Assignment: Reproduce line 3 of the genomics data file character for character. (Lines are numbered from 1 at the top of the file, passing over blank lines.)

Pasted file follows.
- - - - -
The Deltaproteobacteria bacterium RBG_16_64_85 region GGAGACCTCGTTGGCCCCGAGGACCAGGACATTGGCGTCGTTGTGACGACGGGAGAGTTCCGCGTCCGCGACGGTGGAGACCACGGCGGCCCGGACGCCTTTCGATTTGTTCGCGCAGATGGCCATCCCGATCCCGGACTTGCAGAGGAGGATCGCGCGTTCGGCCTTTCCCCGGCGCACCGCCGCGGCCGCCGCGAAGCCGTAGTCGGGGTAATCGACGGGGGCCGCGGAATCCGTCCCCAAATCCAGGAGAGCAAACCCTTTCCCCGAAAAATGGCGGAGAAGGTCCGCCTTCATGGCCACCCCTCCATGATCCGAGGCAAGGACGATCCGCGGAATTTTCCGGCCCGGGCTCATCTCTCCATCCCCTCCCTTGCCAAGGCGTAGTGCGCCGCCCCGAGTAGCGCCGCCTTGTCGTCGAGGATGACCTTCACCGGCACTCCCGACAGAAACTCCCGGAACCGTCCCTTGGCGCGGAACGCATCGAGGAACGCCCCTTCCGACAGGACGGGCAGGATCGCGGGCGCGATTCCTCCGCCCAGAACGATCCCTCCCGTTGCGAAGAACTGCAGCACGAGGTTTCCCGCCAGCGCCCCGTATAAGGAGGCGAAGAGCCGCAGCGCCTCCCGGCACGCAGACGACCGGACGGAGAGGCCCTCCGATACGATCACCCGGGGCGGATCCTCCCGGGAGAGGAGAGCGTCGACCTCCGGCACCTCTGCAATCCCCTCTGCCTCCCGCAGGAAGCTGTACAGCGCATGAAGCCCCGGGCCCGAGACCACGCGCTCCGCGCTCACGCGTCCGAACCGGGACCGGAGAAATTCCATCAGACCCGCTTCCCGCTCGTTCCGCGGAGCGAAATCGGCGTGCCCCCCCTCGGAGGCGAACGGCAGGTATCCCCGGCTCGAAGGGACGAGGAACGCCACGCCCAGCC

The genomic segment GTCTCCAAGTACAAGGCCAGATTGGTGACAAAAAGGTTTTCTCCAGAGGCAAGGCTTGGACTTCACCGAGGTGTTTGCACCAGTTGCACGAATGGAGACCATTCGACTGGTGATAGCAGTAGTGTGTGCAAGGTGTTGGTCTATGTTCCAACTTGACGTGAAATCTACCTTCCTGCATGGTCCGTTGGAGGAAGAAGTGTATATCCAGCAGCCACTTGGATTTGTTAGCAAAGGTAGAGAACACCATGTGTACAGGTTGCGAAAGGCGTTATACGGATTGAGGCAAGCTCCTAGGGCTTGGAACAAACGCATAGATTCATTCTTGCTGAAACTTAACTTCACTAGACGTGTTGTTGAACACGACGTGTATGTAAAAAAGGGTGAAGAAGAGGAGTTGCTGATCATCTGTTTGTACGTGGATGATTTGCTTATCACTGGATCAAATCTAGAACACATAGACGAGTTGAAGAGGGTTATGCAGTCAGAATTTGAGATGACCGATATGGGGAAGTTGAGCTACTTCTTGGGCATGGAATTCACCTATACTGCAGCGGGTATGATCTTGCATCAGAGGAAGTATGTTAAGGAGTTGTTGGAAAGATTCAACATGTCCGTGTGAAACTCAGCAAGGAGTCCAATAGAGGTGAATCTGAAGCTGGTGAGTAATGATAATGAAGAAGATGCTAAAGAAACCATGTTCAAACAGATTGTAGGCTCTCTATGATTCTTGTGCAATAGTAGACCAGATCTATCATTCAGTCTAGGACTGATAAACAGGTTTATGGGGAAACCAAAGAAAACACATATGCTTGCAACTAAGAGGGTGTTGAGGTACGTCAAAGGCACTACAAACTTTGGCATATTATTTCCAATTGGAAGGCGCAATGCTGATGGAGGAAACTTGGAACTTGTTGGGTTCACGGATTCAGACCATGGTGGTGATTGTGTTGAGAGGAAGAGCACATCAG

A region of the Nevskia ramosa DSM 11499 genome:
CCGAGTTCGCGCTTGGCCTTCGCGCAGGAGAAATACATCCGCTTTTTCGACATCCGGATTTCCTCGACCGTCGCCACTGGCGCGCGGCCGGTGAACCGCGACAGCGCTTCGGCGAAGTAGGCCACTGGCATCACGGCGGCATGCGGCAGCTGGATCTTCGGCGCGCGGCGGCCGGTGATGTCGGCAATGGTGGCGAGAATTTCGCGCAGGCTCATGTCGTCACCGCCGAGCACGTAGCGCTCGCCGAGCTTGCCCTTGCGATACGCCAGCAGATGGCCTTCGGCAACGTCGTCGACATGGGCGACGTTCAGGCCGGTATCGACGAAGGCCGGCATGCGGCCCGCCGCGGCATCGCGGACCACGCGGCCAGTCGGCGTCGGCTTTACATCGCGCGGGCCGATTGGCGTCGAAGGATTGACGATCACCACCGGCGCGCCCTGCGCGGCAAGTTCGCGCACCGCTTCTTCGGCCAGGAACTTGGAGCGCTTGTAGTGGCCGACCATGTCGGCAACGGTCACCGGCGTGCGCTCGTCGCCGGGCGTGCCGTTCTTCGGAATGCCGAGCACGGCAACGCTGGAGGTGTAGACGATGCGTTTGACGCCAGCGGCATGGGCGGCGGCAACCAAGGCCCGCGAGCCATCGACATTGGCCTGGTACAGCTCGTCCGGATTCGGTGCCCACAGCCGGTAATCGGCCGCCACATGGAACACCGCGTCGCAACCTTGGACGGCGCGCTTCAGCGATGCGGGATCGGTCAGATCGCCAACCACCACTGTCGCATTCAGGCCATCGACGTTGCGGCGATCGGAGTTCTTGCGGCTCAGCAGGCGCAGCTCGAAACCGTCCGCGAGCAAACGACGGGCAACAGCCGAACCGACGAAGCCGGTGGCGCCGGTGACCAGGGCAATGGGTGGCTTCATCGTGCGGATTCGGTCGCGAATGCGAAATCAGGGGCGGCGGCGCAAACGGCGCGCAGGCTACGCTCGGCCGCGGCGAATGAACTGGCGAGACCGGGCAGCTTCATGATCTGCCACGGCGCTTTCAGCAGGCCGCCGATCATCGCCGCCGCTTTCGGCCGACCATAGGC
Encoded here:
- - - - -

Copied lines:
A region of the Nevskia ramosa DSM 11499 genome: